Philosophy 100 (second term) - Introductory
Philosophy – 2011-12
Professor: William Sweet
Office: 707 Nicholson Tower
Telephone: 867-2341 / E-mail: email@example.com
Office Hours: M 9.15-11.15; Tu 11.15-1.15; Th 10.15-12.15; and by
Information on the course, on assignments and examinations, etc.,
will be periodically posted on the course web page: http://www.stfx.ca/people/wsweet/phil100-2011.htm
The objectives of this course are to provide students with an opportunity
to develop critical thinking and clear expression and to introduce them
to the history of philosophy and to some of the traditional problems of
I. Some basic philosophical terms and basic logic
II. Epistemology and Metaphysics, Part I
The problem of appearance and reality
The origin of knowledge in reason and argument (Descartes)
The nature of the (human) self, the relation of the mind and the body,
cause and effect, and the existence of god/God
2. Formal Logic / Basic deductive reasoning
III. Epistemology and Metaphysics, Part II
The origin of our knowledge in experience (Hume)
The nature of the (human) self, cause and effect, and the existence of
Argument and method
1. Hume: An Enquiry
Concerning Human Understanding
2. Inductive reasoning
IV. Additional readings and arguments to analyse
Anselm, Aquinas, Paley
The texts we shall use are:
• Rene DESCARTES (Discourse on Method and Meditations
on First Philosophy), 4th ed. (Hackett)
• David HUME (An Enquiry Concerning Human Understanding),
• and copied notes
Students should also have a good dictionary available.
Students might consult web pages on:
Philosophy Pages (from Garth Kemerling): http://www.philosophypages.com/
Method of the course and the role of the student:
The class will have a `lecture and discussion' format. The professor will
introduce a topic with a summary of the relevant arguments or a commentary
on a text. This will be followed by questions and discussion of the material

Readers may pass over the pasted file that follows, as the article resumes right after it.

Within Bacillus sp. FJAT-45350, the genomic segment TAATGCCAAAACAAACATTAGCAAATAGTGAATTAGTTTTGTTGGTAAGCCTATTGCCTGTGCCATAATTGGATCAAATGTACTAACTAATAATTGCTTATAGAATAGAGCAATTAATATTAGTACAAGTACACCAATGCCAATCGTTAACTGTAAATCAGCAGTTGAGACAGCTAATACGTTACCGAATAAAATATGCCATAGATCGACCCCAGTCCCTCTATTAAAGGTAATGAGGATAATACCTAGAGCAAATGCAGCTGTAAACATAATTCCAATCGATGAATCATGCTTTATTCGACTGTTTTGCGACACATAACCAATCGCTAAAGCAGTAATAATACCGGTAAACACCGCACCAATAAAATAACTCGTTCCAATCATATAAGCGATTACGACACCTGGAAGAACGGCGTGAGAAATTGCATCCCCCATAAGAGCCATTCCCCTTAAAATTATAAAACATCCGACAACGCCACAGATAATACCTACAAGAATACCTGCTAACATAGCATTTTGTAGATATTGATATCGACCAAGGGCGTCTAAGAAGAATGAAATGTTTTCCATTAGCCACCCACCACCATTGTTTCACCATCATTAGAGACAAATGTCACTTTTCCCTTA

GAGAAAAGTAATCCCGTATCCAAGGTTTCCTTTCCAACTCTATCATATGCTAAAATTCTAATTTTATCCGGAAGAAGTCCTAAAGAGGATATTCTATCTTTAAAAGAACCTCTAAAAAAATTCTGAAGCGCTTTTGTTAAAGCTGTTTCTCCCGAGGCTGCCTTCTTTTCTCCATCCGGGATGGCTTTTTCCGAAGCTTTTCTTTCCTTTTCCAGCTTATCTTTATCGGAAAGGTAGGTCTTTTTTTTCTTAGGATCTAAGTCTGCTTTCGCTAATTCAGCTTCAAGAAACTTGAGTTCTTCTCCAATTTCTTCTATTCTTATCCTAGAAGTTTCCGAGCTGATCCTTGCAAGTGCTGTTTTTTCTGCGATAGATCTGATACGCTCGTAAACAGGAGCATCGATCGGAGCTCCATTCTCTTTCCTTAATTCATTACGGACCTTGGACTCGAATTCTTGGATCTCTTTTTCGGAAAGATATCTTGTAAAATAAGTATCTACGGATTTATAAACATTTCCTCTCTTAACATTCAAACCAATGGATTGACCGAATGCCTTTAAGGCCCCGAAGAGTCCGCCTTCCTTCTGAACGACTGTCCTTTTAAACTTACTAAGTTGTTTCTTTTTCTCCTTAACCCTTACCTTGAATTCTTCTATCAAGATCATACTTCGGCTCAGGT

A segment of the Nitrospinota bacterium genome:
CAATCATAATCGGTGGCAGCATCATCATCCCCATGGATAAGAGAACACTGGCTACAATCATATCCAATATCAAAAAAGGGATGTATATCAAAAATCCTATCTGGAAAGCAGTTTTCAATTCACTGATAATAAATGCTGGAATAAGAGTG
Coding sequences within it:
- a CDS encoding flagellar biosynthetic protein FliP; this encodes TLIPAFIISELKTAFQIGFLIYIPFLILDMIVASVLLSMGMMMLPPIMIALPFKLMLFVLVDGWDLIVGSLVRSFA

by the class as a whole (e.g., points of clarification or criticism and
of comparison; comments on the relations between or among different issues).
Students are expected to have prepared the readings
before class, to attend all of the classes and to participate in discussion.
In conformity with University regulations, students who have more than 3
unjustified absences in a term may be reported to their Dean.
It is essential in studying philosophy that students
be prepared to ask and answer questions in class.
St. Francis Xavier University values academic integrity.
All forms of academic dishonesty (including plagiarism) are unacceptable
and will be sanctioned. For the university policy on plagiarism, please visit
Email and Office Policy
I can respond to short messages through email, and I try to check e-mail
once a day. I do not, however, provide grades or answers about course content
by email. Students should make use of my office hours and ask questions
in class. Urgent requests (e.g., to meet) are best made by telephone. If
I am not in when you call, please call later or drop by.
Laptops and other technologies
I assume that laptops and other technologies are being employed only for
the purposes of note taking. If you need to surf the net, text, or engage
in other activities, please leave the classroom.
Midterm test (25%); 1 written assignment (late March) (25%); Final
Good participation and preparation of class notes can merit up to an additional
The final grade for the course will be an average of the 1st terms
(50%) and 2nd term (50%)